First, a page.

What the right should learn from Covington Catholic flap

The first question any conservative should have asked himself about a picture of a high school kid supposedly harassing an old Indian guy beating a drum was, "Why is this image newsworthy?"

The image was newsworthy because the left shapes the news.  High school kids harass their elders on a daily basis.  Even if the Covington kid was guilty as accused, other kids throughout America were doing worse things to old people during this same news cycle: mugging them, punching them, maybe even killing them.  Even if caught on video, the media would not show these incidents unless the left found them politically useful.  They almost never are, and so they almost never do.

This framing of the news has gone on for more than fifty years.  So please tell me why – Rich Lowry, Charlie Kirk, David Brooks, Meghan McCain, Scott Adams, S.E. Cupp, and Nick Frankovich, among others – you needed to comment in the first place.  Your apologies do not disguise the fact that, despite your leadership positions, you have less understanding of the left and the war they are waging than the kids at Covington Catholic.

"I deleted my original tweet and we also took down a strongly worded post by my colleague Nick Frankovich that relied on the incomplete video," wrote National Review editor Rich Lowry.  "It's another reminder – even for an old hand like me – that it's best not to make snap judgments and to wait for all sides of a controversy to have a chance to be heard."

Sorry, Rich, you have pulled the wrong lesson from this incident.  What you should have pointed out to your readers immediately is that the Washington Post, CNN, and the rest were prepared to ruin the lives of some adolescents, who had come to Washington to march for life, to score a cheap political point.

The National Review's coverage of the Covington flap mirrors its treatment of the Trump presidency.  Its editors, like those at the erstwhile Weekly Standard, have been playing by the left's rules since the National Review denounced the John Birch Society nearly 60 years ago.  Said one editor at the time in the way of explanation, "We can't afford to jeopardize the grudging status we've earned in the Liberal community."

Still worried about their "grudging status" among liberals, many of those prominent on the right insist that Trump and others honor all the left's silly totems, even if they are as contrived as the old man's beating the drum.  If a conservative fails to do so, his more respectable betters will join the left's shaming posse even if the ones being shamed are 16-year-old pro-lifers.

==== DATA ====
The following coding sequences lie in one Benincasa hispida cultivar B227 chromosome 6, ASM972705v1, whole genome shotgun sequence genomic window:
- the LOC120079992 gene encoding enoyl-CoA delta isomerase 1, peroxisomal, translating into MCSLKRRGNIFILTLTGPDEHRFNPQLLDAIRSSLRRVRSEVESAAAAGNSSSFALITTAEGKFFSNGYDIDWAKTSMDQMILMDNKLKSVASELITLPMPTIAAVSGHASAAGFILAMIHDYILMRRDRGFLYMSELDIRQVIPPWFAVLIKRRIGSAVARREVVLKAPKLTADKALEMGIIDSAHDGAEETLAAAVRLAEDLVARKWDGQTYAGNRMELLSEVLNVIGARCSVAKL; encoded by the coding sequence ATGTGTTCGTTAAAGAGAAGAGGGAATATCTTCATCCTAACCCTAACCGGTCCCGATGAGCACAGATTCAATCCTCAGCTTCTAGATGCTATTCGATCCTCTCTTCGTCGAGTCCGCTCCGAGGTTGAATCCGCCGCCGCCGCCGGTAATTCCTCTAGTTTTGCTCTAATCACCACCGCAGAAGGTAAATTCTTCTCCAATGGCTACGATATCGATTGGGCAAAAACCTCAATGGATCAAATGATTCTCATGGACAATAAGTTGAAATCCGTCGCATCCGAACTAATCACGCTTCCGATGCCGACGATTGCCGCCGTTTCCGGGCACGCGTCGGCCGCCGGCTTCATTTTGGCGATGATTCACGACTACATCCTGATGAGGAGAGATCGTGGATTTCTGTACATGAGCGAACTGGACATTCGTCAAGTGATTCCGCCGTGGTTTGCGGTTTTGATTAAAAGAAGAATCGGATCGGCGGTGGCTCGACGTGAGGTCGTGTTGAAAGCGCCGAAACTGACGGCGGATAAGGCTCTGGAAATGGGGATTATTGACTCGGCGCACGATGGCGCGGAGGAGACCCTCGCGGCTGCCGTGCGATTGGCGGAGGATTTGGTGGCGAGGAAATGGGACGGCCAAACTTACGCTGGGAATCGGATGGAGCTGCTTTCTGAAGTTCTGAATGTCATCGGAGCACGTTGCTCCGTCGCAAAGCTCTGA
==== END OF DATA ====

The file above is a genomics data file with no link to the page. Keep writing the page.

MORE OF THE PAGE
The first question any conservative should have asked himself about a picture of a high school kid supposedly harassing an old Indian guy beating a drum was, "Why is this image newsworthy?"

The image was newsworthy because the left shapes the news.  High school kids harass their elders on a daily basis.  Even if the Covington kid was guilty as accused, other kids throughout America were doing worse things to old people during this same news cycle: mugging them, punching them, maybe even killing them.  Even if caught on video, the media would not show these incidents unless the left found them politically useful.  They almost never are, and so they almost never do.

This framing of the news has gone on for more than fifty years.  So please tell me why – Rich Lowry, Charlie Kirk, David Brooks, Meghan McCain, Scott Adams, S.E. Cupp, and Nick Frankovich, among others – you needed to comment in the first place.  Your apologies do not disguise the fact that, despite your leadership positions, you have less understanding of the left and the war they are waging than the kids at Covington Catholic.

"I deleted my original tweet and we also took down a strongly worded post by my colleague Nick Frankovich that relied on the incomplete video," wrote National Review editor Rich Lowry.  "It's another reminder – even for an old hand like me – that it's best not to make snap judgments and to wait for all sides of a controversy to have a chance to be heard."

Sorry, Rich, you have pulled the wrong lesson from this incident.  What you should have pointed out to your readers immediately is that the Washington Post, CNN, and the rest were prepared to ruin the lives of some adolescents, who had come to Washington to march for life, to score a cheap political point.

The National Review's coverage of the Covington flap mirrors its treatment of the Trump presidency.  Its editors, like those at the erstwhile Weekly Standard, have been playing by the left's rules since the National Review denounced the John Birch Society nearly 60 years ago.  Said one editor at the time in the way of explanation, "We can't afford to jeopardize the grudging status we've earned in the Liberal community."

Still worried about their "grudging status" among liberals, many of those prominent on the right insist that Trump and others honor all the left's silly totems, even if they are as contrived as the old man's beating the drum.  If a conservative fails to do so, his more respectable betters will join the left's shaming posse even if the ones being shamed are 16-year-old pro-lifers.